WASHINGTON, July 26, 2011 — There’s a great advantage in the ability to name things accurately. For example, if the only thing you know how to say about ice cream flavors is “vanilla,” you’re out luck for every other flavor. No moose, monkey, cow, bunny, elephant, or Chocolate Treasure Tracks for you.
An even harder challenge is naming feelings, especially the bad ones, because these generally require much more attention than the good ones, not only in terms of alleviating them, but also for understanding them in the first place.
Asking people doesn’t always help either, when words like sadness, grief, and depression are so easy to toss around and have many separate as well as overlapping definitions—and when each of these feelings can be an ingredient of the other.
Strangely enough, feelings are like ice cream. If it doesn’t look, taste, feel, and smell like ice cream, it ain’t ice cream, even if it’s cute. The same goes for feelings. Fooling around with feelings, you can be just darling in your dishonesty.
No Secret Ingredients
With feelings, as with ice cream, you don’t want any nasty secret ingredients, like chocolate-covered ants, bitter almonds (cyanide!) instead of butter almonds, pea gravel instead of peanuts. Which means no Jerry Springer antics, no manufactured drama, no crocodile tears.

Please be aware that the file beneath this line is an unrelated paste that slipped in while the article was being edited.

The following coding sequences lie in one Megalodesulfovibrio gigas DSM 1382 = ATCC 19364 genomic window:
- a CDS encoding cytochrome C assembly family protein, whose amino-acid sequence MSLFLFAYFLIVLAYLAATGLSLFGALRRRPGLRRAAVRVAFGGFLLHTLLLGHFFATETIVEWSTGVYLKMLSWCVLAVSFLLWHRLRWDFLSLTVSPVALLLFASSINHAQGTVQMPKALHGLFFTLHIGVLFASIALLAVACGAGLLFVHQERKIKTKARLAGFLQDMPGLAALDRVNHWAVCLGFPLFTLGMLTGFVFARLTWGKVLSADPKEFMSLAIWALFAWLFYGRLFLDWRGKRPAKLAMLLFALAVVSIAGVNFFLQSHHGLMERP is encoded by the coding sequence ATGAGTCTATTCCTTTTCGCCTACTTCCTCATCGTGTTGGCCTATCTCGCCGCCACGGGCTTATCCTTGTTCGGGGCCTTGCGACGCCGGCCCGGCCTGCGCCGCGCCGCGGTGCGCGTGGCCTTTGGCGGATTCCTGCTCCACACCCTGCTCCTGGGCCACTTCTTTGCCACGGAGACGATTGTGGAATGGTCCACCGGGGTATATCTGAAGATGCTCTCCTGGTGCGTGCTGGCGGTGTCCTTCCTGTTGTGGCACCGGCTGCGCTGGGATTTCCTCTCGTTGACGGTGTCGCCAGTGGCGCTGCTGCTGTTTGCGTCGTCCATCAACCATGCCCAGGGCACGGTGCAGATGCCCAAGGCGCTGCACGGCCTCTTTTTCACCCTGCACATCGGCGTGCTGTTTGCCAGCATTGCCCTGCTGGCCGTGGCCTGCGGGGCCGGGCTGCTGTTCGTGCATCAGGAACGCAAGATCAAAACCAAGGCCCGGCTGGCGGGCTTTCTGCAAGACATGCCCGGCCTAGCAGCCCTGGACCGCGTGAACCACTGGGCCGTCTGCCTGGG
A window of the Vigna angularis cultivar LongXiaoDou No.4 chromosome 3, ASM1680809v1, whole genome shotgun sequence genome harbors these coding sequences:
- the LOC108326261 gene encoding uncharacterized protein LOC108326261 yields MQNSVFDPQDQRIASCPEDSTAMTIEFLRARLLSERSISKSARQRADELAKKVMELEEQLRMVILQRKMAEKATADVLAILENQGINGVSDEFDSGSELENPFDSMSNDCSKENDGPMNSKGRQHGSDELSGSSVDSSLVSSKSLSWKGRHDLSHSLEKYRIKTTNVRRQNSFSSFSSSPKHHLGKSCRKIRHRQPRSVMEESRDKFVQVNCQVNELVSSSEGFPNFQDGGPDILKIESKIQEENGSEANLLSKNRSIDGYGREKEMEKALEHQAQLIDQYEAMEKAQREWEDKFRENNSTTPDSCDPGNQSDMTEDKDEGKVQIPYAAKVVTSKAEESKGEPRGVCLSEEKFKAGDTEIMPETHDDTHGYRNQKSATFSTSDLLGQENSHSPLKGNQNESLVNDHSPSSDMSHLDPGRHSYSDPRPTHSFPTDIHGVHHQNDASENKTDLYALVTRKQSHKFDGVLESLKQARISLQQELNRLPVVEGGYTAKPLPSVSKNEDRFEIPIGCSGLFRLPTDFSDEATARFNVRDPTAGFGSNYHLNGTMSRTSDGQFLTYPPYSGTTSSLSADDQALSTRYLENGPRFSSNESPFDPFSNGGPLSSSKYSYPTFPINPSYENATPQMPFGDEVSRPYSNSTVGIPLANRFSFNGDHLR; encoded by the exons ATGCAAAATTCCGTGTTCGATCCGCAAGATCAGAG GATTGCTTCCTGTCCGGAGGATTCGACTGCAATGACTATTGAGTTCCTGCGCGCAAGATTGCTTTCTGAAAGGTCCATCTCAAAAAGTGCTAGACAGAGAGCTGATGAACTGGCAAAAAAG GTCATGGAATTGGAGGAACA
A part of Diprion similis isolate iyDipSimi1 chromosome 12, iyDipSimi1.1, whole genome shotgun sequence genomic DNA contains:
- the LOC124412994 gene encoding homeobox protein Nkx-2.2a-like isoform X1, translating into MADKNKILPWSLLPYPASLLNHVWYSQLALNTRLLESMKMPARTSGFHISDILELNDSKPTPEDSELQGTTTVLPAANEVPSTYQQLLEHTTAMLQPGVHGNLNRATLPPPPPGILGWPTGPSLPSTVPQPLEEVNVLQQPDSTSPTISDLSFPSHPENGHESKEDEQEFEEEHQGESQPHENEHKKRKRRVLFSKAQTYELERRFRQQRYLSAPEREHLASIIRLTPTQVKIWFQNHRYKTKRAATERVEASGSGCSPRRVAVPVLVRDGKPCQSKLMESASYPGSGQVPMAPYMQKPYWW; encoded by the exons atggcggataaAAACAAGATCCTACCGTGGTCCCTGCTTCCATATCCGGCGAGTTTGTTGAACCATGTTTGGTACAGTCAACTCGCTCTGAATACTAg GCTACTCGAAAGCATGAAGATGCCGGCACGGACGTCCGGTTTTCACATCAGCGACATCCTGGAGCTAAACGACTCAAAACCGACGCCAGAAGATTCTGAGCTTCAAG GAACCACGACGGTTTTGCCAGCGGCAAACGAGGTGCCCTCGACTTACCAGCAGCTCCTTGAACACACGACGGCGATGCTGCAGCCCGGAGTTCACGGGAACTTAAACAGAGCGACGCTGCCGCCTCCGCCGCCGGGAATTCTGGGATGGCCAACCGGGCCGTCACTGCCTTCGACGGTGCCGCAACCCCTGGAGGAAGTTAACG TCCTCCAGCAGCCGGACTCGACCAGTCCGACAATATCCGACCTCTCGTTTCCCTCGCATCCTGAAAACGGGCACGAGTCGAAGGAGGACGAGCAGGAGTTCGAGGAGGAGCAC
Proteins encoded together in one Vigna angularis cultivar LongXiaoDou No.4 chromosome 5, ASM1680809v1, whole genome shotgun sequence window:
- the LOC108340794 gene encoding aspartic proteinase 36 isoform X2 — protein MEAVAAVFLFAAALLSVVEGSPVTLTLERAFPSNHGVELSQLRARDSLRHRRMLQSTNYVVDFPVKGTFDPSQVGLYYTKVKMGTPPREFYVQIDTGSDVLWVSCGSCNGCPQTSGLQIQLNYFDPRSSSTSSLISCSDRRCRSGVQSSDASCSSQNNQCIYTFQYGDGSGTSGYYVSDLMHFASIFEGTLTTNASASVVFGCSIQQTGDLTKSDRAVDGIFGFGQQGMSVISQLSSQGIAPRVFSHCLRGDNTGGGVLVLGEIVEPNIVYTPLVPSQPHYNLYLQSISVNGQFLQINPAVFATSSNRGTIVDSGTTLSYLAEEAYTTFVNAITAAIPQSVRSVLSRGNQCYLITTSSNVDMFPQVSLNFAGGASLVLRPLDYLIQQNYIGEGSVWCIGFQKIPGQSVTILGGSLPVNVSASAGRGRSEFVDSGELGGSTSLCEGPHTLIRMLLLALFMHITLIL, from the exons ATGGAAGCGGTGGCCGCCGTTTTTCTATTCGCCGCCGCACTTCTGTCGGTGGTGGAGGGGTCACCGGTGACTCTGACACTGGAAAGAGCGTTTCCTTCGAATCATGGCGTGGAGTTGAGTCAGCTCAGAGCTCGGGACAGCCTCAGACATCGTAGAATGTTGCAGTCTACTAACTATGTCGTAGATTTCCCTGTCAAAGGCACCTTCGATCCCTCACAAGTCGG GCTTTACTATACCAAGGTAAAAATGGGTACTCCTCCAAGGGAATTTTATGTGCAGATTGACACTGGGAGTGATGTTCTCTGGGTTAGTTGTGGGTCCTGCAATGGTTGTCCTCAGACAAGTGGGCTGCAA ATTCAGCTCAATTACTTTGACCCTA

Feelings need to be free of artificial flavor and coloring. They’re difficult enough to deal with all by themselves, so why clutter them up with junque and/or method acting?
In fact, sadness, depression, and grief look so alike you can’t tell the difference. Sometimes they even blend and merge.
Seeing someone suffering under those circumstances, how can you be helpful?
Identifying emotional nuances can be challenging, and this article is not a how-to for deconstructing complicated feelings. However, one habit can be cultivated that can be of help, and that is emotional honesty, delivered with tact. It’s the fastest, cleanest way to giving and receiving comfort.
Yes, someone else’s grief can give you grief. It can be as annoying as hell, but how you respond to it is the difference between justice and mercy.
Name your feeling, name your flavor, and go out for ice cream. Pick nice, complicated flavors, and talk about bad, complicated feelings—together.
Frances Ponick’s book, Only Angels Can Wing It: How to Prepare a Eulogy Quickly and Present It Compassionately, is available in paperback and will soon be available online. Frances coaches written and verbal communications and is the writer’s block expert at AllExperts. Feel free to ask questions there, or connect with her at Twitter, Facebook, and/or LinkedIn.
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